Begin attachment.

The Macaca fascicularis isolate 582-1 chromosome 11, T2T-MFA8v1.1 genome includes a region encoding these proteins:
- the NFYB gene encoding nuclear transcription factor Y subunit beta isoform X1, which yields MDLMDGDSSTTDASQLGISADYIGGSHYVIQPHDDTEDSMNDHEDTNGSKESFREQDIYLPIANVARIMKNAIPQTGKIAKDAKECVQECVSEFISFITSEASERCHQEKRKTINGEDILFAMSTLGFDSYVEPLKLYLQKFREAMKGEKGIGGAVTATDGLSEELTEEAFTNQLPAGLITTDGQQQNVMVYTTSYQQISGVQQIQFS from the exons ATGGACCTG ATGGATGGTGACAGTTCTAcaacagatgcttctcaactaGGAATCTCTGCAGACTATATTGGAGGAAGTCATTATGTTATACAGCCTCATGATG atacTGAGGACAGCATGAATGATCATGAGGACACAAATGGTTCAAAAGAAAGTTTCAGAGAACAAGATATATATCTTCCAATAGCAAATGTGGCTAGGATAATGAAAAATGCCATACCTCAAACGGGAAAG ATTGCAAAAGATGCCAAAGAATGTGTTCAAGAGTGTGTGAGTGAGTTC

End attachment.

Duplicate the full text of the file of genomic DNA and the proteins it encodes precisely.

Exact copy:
The Macaca fascicularis isolate 582-1 chromosome 11, T2T-MFA8v1.1 genome includes a region encoding these proteins:
- the NFYB gene encoding nuclear transcription factor Y subunit beta isoform X1, which yields MDLMDGDSSTTDASQLGISADYIGGSHYVIQPHDDTEDSMNDHEDTNGSKESFREQDIYLPIANVARIMKNAIPQTGKIAKDAKECVQECVSEFISFITSEASERCHQEKRKTINGEDILFAMSTLGFDSYVEPLKLYLQKFREAMKGEKGIGGAVTATDGLSEELTEEAFTNQLPAGLITTDGQQQNVMVYTTSYQQISGVQQIQFS from the exons ATGGACCTG ATGGATGGTGACAGTTCTAcaacagatgcttctcaactaGGAATCTCTGCAGACTATATTGGAGGAAGTCATTATGTTATACAGCCTCATGATG atacTGAGGACAGCATGAATGATCATGAGGACACAAATGGTTCAAAAGAAAGTTTCAGAGAACAAGATATATATCTTCCAATAGCAAATGTGGCTAGGATAATGAAAAATGCCATACCTCAAACGGGAAAG ATTGCAAAAGATGCCAAAGAATGTGTTCAAGAGTGTGTGAGTGAGTTC